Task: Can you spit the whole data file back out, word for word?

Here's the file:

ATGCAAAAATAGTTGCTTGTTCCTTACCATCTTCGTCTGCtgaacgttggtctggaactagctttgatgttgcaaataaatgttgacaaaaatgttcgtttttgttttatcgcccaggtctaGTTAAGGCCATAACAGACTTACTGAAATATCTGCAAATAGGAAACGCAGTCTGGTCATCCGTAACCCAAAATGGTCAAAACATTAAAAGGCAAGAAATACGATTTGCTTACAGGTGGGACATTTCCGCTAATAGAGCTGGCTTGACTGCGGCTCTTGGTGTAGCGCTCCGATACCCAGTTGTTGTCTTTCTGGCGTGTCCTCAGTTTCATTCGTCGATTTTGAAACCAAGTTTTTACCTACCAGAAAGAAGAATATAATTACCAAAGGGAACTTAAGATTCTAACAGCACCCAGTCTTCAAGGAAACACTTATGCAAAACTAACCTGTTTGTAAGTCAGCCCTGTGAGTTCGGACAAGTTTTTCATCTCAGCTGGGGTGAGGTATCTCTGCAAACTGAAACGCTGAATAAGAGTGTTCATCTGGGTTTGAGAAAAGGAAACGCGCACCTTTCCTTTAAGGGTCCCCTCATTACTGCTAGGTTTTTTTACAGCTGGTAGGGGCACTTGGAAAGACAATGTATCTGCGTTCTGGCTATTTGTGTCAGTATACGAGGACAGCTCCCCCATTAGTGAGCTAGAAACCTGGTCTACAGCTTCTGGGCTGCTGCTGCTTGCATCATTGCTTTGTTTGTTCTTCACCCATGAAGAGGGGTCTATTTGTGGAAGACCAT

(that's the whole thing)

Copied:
ATGCAAAAATAGTTGCTTGTTCCTTACCATCTTCGTCTGCtgaacgttggtctggaactagctttgatgttgcaaataaatgttgacaaaaatgttcgtttttgttttatcgcccaggtctaGTTAAGGCCATAACAGACTTACTGAAATATCTGCAAATAGGAAACGCAGTCTGGTCATCCGTAACCCAAAATGGTCAAAACATTAAAAGGCAAGAAATACGATTTGCTTACAGGTGGGACATTTCCGCTAATAGAGCTGGCTTGACTGCGGCTCTTGGTGTAGCGCTCCGATACCCAGTTGTTGTCTTTCTGGCGTGTCCTCAGTTTCATTCGTCGATTTTGAAACCAAGTTTTTACCTACCAGAAAGAAGAATATAATTACCAAAGGGAACTTAAGATTCTAACAGCACCCAGTCTTCAAGGAAACACTTATGCAAAACTAACCTGTTTGTAAGTCAGCCCTGTGAGTTCGGACAAGTTTTTCATCTCAGCTGGGGTGAGGTATCTCTGCAAACTGAAACGCTGAATAAGAGTGTTCATCTGGGTTTGAGAAAAGGAAACGCGCACCTTTCCTTTAAGGGTCCCCTCATTACTGCTAGGTTTTTTTACAGCTGGTAGGGGCACTTGGAAAGACAATGTATCTGCGTTCTGGCTATTTGTGTCAGTATACGAGGACAGCTCCCCCATTAGTGAGCTAGAAACCTGGTCTACAGCTTCTGGGCTGCTGCTGCTTGCATCATTGCTTTGTTTGTTCTTCACCCATGAAGAGGGGTCTATTTGTGGAAGACCAT